Embassy of Russia in Washington, D.C.

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Embassy of Russia in Washington, D.C.
Coordinates 38°55′28.48″N 77°4′29.3″W / 38.9245778°N 77.074806°W / 38.9245778; -77.074806
Location Washington, DC, United States
Address 2650 Wisconsin Avenue, N.W.
Ambassador Sergey Ivanovich Kislyak

The Embassy of Russia in Washington, D.C. is the diplomatic mission of the Russian Federation to the United States. The chancery is located at 2650 Wisconsin Avenue, Northwest, Washington, D.C..[1][2]

Ambassador's Residence[edit]

Ambassador's Residence

The Russian ambassador's residence is located at 1125 16th Street, Northwest, Washington, D.C. Built in 1910, this Beaux-Arts mansion served variously as the Russian or Soviet embassy during periods of established relations between 1913 and 1994.

New embassy compound on Wisconsin Avenue[edit]

The embassy of the Russian Federation is situated on "Mount Alto" on Wisconsin Avenue Northwest, built on property leased to the Soviet government for 85 years on the basis of an agreement between the Soviet Union and the United States, concluded in 1969. Under the 1972 agreement, equivalent territory in Moscow was to be leased to the United States for a new embassy on the same conditions. The second agreement also stated that both sides should start using their new buildings simultaneously.

The embassy was designed by well-known Soviet architect Michael Posokhin, who designed the State Kremlin Palace and a number of other buildings in Moscow. The residential building, the school, the kindergarten and sports grounds were all complete in 1979. Administrative and ceremonial buildings were finished in 1985.

In the late 1980s, the FBI and the National Security Agency built a tunnel under the compound for espionage purposes,[3] but it was never successfully exploited due to FBI agent Robert Hanssen disclosing information about the operation to the KGB.[4][5]

In September 1994, during his visit to the United States, Russian President Boris Yeltsin and U.S. President Bill Clinton inaugurated the new ceremonial building of the Russian Embassy, at Mount Alto.

Events[edit]

In 1985, Vitaly Yurchenko redefected here, after eluding his handlers, at the Au Pied de Cochon restaurant in Georgetown.[6][7][8]

In 2010, there was a protest there about interference in Ukraine.[9]

On August 13, 2012, there was a protest concert,[10] and on August 17, there was a protest,[11][12][13] against the jail term of Pussy Riot. In August 2013, there was a Pussy Riot Solidarity Concert, outside the Russian Embassy in Washington, D.C.[14]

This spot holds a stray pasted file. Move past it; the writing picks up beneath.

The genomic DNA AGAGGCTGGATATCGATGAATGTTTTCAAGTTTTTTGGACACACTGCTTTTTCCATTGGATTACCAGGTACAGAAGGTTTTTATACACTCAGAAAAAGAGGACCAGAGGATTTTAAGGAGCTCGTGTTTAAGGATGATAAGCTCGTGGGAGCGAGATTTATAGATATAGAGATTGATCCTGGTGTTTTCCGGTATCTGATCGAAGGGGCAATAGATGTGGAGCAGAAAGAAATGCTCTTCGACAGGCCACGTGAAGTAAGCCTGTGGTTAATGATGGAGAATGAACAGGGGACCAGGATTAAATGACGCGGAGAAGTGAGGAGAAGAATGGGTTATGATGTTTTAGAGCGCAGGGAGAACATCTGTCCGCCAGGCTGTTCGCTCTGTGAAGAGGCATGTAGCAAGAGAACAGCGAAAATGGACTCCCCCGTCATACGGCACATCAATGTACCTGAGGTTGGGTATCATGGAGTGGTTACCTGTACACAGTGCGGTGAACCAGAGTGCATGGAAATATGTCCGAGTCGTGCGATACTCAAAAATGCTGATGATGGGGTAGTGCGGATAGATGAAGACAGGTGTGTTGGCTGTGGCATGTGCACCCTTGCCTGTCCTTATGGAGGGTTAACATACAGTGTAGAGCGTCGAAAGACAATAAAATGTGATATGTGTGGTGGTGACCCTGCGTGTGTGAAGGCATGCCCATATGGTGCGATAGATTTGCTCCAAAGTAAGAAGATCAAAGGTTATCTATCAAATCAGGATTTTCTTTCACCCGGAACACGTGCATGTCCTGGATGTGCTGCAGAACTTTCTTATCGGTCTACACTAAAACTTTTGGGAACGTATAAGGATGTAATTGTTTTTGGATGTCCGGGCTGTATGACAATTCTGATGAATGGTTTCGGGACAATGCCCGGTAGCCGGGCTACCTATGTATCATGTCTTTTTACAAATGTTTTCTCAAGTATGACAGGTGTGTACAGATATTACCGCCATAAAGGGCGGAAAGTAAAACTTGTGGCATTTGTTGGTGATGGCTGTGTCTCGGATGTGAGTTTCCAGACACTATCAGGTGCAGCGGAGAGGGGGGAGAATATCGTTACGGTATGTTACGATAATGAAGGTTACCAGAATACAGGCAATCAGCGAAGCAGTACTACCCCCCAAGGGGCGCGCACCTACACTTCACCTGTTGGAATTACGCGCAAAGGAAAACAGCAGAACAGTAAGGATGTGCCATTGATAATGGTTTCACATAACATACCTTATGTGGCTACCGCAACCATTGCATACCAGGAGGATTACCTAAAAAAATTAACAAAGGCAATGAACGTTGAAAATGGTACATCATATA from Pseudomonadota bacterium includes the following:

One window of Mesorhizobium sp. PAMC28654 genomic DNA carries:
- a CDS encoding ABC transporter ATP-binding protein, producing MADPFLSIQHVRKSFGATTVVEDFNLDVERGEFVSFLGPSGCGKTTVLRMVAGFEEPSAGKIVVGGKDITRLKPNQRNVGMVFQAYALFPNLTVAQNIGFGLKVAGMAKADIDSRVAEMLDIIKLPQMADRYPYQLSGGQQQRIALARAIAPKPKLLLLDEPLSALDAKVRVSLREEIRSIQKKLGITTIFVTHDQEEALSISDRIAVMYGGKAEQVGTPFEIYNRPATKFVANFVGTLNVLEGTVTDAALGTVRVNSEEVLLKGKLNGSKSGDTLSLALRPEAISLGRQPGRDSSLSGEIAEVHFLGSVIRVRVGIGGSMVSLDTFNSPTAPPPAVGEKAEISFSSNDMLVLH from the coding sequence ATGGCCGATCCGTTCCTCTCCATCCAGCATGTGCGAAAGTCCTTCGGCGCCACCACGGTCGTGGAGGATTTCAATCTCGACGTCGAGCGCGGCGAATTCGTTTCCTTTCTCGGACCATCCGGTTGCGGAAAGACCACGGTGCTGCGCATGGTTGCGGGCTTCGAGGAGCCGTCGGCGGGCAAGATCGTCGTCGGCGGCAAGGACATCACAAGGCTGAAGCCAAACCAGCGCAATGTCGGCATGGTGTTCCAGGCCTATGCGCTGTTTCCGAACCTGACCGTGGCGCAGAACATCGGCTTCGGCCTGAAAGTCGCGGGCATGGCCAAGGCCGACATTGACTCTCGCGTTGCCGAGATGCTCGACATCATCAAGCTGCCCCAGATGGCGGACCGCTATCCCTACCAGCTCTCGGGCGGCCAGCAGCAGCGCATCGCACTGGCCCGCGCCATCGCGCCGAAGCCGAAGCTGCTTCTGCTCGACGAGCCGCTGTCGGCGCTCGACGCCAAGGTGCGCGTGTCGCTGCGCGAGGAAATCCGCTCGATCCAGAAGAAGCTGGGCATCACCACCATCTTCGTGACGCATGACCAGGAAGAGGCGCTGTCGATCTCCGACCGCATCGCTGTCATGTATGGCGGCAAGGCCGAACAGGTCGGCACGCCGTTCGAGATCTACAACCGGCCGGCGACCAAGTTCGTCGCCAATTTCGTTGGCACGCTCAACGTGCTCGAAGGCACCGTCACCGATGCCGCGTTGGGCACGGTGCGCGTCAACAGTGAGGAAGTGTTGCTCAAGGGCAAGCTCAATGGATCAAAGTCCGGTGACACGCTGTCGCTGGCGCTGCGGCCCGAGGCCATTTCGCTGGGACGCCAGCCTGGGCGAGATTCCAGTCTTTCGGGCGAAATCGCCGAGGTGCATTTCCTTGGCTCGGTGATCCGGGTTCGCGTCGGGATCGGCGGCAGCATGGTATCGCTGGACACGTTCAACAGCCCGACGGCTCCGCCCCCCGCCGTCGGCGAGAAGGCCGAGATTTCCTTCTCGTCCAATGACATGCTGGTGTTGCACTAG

See also[edit]

References[edit]

  1. ^ "The Russian Federation". Embassy. 2011-10-05. Retrieved 2011-11-18. 
  2. ^ "Embassy of the Russian Fdrtn, Washington, DC : Reviews and maps - Yahoo! Local". Local.yahoo.com. Retrieved 2011-11-18. 
  3. ^ "Set The Soviet Embassy On Its Ear - Orlando Sentinel". Articles.orlandosentinel.com. 1985-09-24. Retrieved 2011-11-18. 
  4. ^ "U.S. Thinks Agent Revealed Tunnel At Soviet Embassy - New York Times". Nytimes.com. 2001-03-04. Retrieved 2011-11-18. 
  5. ^ "U.S. officials were given tours of Soviet Embassy spy tunnel - Washington Post". The Russia Journal. 2001-03-10. Retrieved 2011-11-18. 
  6. ^ Kelly, James (2005-04-18). "The Spy Who Returned to the Cold". TIME. Retrieved 2011-11-18. 
  7. ^ Grass, Mike (2004-09-10). "An Obituary: Yurchenko's Au Pied du Cochon". DCist. Retrieved 2011-11-18. 
  8. ^ Washington, The (2002-06-06). "No secrets on cloak & dagger circuit". Washington Times. Retrieved 2011-11-18. 
  9. ^ "National Demonstration in Washington Protests Russian Interference in Ukraine". UCCA. 2010-06-24. Retrieved 2011-11-18. 
  10. ^ http://www.thedailybeast.com/articles/2012/08/13/amnesty-international-s-pussy-riot-concert-balaclavas-and-punk-rockers.html
  11. ^ http://wamu.org/news/12/08/17/dc_area_artists_outrage_over_pussy_riot_verdict
  12. ^ http://www.wjla.com/articles/2012/08/-pussy-riot-convicted-and-sentenced-washington-russian-embassy-sees-protests-78929.html
  13. ^ http://www.tnr.com/blog/plank/106288/pussy-riot-and-protest-legacy
  14. ^ Matt Cohen (August 17, 2013). "Nearly 50 People Gather for Pussy Riot Solidarity Concert at the Russian Embassy". DCist. 

External links[edit]